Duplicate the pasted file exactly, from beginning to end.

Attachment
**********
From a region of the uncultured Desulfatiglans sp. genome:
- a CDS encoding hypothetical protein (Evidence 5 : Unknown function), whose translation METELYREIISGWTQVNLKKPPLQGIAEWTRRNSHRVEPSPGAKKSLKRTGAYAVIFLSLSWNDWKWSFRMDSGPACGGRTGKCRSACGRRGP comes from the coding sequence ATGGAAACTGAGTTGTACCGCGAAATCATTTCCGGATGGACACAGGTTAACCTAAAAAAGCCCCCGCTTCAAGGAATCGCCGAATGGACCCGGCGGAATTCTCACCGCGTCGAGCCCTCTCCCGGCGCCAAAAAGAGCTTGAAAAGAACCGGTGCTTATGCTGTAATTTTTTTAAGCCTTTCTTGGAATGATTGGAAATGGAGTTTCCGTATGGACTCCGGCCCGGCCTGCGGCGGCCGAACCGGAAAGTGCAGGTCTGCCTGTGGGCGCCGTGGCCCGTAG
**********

From a region of the uncultured Desulfatiglans sp. genome:
- a CDS encoding hypothetical protein (Evidence 5 : Unknown function), whose translation METELYREIISGWTQVNLKKPPLQGIAEWTRRNSHRVEPSPGAKKSLKRTGAYAVIFLSLSWNDWKWSFRMDSGPACGGRTGKCRSACGRRGP comes from the coding sequence ATGGAAACTGAGTTGTACCGCGAAATCATTTCCGGATGGACACAGGTTAACCTAAAAAAGCCCCCGCTTCAAGGAATCGCCGAATGGACCCGGCGGAATTCTCACCGCGTCGAGCCCTCTCCCGGCGCCAAAAAGAGCTTGAAAAGAACCGGTGCTTATGCTGTAATTTTTTTAAGCCTTTCTTGGAATGATTGGAAATGGAGTTTCCGTATGGACTCCGGCCCGGCCTGCGGCGGCCGAACCGGAAAGTGCAGGTCTGCCTGTGGGCGCCGTGGCCCGTAG